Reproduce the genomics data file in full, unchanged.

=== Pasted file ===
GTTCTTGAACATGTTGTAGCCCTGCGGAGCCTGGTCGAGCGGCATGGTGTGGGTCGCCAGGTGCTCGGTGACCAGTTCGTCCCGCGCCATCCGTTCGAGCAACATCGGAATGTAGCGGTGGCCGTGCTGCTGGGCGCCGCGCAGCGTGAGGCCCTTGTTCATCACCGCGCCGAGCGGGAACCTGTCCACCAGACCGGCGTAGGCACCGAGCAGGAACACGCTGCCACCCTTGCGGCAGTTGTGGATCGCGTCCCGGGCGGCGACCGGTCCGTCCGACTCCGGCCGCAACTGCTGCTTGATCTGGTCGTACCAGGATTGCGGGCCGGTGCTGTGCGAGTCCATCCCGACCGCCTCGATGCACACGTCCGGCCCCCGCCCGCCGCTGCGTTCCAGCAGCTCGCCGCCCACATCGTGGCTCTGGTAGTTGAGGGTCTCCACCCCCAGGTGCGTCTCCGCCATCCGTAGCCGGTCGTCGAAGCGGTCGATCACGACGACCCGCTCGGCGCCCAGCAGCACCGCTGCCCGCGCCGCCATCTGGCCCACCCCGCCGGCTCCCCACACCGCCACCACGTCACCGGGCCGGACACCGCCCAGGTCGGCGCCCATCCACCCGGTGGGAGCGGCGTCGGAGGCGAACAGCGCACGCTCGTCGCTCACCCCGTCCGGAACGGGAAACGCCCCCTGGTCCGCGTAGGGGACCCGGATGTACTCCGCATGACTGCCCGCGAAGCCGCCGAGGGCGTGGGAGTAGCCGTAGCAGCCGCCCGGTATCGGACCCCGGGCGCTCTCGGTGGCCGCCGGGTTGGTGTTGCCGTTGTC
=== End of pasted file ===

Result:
GTTCTTGAACATGTTGTAGCCCTGCGGAGCCTGGTCGAGCGGCATGGTGTGGGTCGCCAGGTGCTCGGTGACCAGTTCGTCCCGCGCCATCCGTTCGAGCAACATCGGAATGTAGCGGTGGCCGTGCTGCTGGGCGCCGCGCAGCGTGAGGCCCTTGTTCATCACCGCGCCGAGCGGGAACCTGTCCACCAGACCGGCGTAGGCACCGAGCAGGAACACGCTGCCACCCTTGCGGCAGTTGTGGATCGCGTCCCGGGCGGCGACCGGTCCGTCCGACTCCGGCCGCAACTGCTGCTTGATCTGGTCGTACCAGGATTGCGGGCCGGTGCTGTGCGAGTCCATCCCGACCGCCTCGATGCACACGTCCGGCCCCCGCCCGCCGCTGCGTTCCAGCAGCTCGCCGCCCACATCGTGGCTCTGGTAGTTGAGGGTCTCCACCCCCAGGTGCGTCTCCGCCATCCGTAGCCGGTCGTCGAAGCGGTCGATCACGACGACCCGCTCGGCGCCCAGCAGCACCGCTGCCCGCGCCGCCATCTGGCCCACCCCGCCGGCTCCCCACACCGCCACCACGTCACCGGGCCGGACACCGCCCAGGTCGGCGCCCATCCACCCGGTGGGAGCGGCGTCGGAGGCGAACAGCGCACGCTCGTCGCTCACCCCGTCCGGAACGGGAAACGCCCCCTGGTCCGCGTAGGGGACCCGGATGTACTCCGCATGACTGCCCGCGAAGCCGCCGAGGGCGTGGGAGTAGCCGTAGCAGCCGCCCGGTATCGGACCCCGGGCGCTCTCGGTGGCCGCCGGGTTGGTGTTGCCGTTGTC